Maybe I’ll marry. (I hope I do!) Maybe I won’t. And if I don’t marry, I am certain of this: I don’t want to look back at the end of my life and wish I’d more fun. I don’t want to look back after I’ve lived ninety years and wish that I had spent more time making memories and less time wishing for a spouse. I want to look back and feel the depth of the years I was given, how full they were and how much I delighted in them. If I end up married, I want to have a life that is bursting at its seams that I fold my spouse into. I don’t want a life that begins only when I’m married because that’s not a life.
When I think about how I want to end this life, it’s easy to create the roadmap that will lead me there:
I want to be joyful in all circumstances.
I want to serve God.
I want to laugh often and hard.
I want to love others well.
I want to welcome.
I want to console.
I want to build up.
I want to count others dear.
I want to invest in people.
I want to adore my little friends.
I want to live my life on purpose.
I want to be the Krista God made me to be.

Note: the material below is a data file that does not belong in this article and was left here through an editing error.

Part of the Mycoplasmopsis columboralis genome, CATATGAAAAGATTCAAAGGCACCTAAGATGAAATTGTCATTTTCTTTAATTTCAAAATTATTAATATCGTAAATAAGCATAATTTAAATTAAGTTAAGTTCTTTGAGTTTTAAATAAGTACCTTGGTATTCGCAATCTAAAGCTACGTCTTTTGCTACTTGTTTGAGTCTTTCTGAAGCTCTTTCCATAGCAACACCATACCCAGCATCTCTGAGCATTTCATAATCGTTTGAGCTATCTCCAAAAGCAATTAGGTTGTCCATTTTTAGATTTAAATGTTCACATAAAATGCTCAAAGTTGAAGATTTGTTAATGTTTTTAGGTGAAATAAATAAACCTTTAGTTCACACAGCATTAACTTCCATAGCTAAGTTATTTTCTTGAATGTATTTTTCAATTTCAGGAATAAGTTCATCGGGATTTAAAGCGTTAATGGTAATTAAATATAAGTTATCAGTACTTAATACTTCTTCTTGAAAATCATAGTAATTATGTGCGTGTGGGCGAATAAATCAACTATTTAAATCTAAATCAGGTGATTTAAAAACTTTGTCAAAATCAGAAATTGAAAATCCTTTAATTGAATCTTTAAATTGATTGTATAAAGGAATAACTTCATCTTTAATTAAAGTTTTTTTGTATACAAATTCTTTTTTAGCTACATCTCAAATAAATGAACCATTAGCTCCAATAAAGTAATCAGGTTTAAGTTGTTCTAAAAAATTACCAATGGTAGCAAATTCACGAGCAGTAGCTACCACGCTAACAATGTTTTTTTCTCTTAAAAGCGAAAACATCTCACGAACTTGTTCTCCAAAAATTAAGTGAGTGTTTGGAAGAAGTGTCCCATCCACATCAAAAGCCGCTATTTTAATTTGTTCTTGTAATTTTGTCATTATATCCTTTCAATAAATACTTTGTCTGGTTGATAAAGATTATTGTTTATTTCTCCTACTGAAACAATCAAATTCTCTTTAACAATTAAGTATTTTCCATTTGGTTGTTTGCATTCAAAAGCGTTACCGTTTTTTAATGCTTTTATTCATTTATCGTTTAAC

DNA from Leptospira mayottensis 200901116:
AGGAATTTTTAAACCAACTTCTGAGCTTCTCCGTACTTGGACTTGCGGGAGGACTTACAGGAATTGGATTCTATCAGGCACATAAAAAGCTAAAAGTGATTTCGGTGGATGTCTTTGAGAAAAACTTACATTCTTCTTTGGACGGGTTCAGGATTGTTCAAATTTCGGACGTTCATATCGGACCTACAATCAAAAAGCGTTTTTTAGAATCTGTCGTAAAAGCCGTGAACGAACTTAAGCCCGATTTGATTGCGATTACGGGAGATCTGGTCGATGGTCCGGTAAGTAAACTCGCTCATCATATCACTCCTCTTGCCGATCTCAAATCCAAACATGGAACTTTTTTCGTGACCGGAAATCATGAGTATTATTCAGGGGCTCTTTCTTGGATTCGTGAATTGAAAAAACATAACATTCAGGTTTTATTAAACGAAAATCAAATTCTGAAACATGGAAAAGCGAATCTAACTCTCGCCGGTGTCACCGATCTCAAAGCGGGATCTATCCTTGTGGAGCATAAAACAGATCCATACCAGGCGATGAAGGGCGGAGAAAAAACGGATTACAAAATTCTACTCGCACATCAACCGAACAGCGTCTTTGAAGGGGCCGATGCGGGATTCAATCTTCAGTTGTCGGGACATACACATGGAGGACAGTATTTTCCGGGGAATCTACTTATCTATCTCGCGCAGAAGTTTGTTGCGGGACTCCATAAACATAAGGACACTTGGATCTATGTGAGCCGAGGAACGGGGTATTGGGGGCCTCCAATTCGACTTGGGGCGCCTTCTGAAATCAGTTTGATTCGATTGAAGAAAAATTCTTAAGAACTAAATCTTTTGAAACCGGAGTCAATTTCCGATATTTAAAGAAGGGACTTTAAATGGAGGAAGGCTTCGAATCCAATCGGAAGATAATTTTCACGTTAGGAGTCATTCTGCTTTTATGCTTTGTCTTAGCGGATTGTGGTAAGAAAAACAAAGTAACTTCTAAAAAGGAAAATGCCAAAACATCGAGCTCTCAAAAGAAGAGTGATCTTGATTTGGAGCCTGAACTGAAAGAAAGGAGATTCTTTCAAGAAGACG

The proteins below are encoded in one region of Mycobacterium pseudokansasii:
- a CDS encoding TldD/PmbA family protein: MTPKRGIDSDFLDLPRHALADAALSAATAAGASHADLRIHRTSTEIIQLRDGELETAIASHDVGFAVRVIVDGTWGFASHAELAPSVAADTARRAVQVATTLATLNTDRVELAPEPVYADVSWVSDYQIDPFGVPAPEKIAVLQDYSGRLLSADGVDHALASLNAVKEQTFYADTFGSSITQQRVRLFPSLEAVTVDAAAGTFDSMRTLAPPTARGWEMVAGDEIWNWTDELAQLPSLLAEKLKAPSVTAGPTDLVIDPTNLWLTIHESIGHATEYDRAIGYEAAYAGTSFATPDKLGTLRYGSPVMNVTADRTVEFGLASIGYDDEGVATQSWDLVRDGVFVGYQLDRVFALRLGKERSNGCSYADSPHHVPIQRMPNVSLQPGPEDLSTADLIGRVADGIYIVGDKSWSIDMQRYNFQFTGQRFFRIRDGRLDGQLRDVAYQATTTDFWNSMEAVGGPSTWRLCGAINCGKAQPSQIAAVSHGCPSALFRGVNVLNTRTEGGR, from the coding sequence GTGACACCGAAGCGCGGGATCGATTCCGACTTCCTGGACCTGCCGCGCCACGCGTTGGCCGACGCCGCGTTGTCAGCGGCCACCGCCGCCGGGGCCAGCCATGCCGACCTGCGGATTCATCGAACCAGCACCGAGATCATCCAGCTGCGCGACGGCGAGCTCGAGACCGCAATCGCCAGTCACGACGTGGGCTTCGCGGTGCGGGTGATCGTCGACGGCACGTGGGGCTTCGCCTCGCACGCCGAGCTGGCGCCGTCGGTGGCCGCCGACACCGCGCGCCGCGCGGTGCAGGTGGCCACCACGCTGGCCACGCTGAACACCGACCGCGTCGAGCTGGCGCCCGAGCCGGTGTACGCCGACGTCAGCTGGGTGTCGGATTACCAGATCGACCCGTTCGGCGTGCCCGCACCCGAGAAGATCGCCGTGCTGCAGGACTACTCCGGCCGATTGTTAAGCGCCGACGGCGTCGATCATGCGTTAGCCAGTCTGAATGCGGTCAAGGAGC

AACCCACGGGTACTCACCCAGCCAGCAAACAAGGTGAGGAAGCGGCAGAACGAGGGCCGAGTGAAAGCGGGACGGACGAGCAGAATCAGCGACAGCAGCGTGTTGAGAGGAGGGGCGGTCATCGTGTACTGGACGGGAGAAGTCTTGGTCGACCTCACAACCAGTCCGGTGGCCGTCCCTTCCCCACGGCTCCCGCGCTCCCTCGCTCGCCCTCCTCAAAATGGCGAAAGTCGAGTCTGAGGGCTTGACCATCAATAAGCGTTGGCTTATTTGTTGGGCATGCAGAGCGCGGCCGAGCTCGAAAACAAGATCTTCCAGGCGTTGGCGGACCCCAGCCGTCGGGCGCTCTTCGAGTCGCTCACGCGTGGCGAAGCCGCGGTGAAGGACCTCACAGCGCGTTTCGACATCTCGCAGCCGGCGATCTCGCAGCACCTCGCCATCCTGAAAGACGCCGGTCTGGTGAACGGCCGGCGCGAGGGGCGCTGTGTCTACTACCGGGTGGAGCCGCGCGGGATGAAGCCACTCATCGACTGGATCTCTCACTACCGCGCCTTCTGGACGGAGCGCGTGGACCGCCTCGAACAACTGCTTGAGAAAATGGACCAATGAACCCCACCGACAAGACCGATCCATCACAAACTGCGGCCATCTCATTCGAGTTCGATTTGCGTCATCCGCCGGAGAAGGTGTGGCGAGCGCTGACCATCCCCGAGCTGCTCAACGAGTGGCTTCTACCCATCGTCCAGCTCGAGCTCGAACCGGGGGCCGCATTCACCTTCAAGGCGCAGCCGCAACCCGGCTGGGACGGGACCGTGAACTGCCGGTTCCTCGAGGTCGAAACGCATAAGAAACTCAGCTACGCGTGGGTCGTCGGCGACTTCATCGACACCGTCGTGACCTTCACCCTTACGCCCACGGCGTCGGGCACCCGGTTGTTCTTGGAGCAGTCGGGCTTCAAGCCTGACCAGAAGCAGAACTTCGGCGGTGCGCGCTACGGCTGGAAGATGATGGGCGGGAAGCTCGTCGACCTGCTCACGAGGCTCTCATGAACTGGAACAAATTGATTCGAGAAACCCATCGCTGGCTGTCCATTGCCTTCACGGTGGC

This is my wish for you, too, as you wait. May you wait with joy. May your days be filled with laughter. May the sweaty, sticky hands of your friends’ kids hold yours so tightly that you feel like they belong to you. May you sleep deeply at night after busy days. May you know that your love belongs to you and to the world, and may you know that you are exactly who God intended you to be: you are here on purpose, and nothing can change that.
Krista Wilbur is a Texan-by-way-of-California. She’s lived and loved in Austin since May 2018. The queso and big earrings drew her in, but the people are what made her stay. Krista is an author, writer, and extremely loud laugher, and she’s a firm believer in building bigger tables to make sure everyone has a seat. You can find her first book, a memoir called Four Letter Words, on Amazon, and you can read her sporadic blog posts at kristaonpurpose.com.